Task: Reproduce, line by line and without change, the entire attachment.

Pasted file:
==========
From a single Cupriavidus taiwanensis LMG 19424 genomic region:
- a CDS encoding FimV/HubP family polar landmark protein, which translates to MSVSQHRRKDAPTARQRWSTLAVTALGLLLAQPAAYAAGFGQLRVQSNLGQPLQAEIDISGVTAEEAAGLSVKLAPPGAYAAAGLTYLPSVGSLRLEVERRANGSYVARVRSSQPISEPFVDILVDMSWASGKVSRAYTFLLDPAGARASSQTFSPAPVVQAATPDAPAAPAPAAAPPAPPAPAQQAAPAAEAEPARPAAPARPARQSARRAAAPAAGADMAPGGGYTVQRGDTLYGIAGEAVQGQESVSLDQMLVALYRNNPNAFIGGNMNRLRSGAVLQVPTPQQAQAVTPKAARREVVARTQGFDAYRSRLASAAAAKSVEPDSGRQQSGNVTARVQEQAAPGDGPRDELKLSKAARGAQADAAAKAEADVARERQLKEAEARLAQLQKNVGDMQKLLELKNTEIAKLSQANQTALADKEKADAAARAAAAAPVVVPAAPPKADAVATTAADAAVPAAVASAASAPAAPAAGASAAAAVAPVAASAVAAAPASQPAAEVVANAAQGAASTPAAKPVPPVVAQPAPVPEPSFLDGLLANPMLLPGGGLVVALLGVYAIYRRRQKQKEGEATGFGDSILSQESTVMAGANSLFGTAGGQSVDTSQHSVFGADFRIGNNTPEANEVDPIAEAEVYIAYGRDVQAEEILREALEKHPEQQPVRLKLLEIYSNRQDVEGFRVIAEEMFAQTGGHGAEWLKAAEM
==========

From a single Cupriavidus taiwanensis LMG 19424 genomic region:
- a CDS encoding FimV/HubP family polar landmark protein, which translates to MSVSQHRRKDAPTARQRWSTLAVTALGLLLAQPAAYAAGFGQLRVQSNLGQPLQAEIDISGVTAEEAAGLSVKLAPPGAYAAAGLTYLPSVGSLRLEVERRANGSYVARVRSSQPISEPFVDILVDMSWASGKVSRAYTFLLDPAGARASSQTFSPAPVVQAATPDAPAAPAPAAAPPAPPAPAQQAAPAAEAEPARPAAPARPARQSARRAAAPAAGADMAPGGGYTVQRGDTLYGIAGEAVQGQESVSLDQMLVALYRNNPNAFIGGNMNRLRSGAVLQVPTPQQAQAVTPKAARREVVARTQGFDAYRSRLASAAAAKSVEPDSGRQQSGNVTARVQEQAAPGDGPRDELKLSKAARGAQADAAAKAEADVARERQLKEAEARLAQLQKNVGDMQKLLELKNTEIAKLSQANQTALADKEKADAAARAAAAAPVVVPAAPPKADAVATTAADAAVPAAVASAASAPAAPAAGASAAAAVAPVAASAVAAAPASQPAAEVVANAAQGAASTPAAKPVPPVVAQPAPVPEPSFLDGLLANPMLLPGGGLVVALLGVYAIYRRRQKQKEGEATGFGDSILSQESTVMAGANSLFGTAGGQSVDTSQHSVFGADFRIGNNTPEANEVDPIAEAEVYIAYGRDVQAEEILREALEKHPEQQPVRLKLLEIYSNRQDVEGFRVIAEEMFAQTGGHGAEWLKAAEM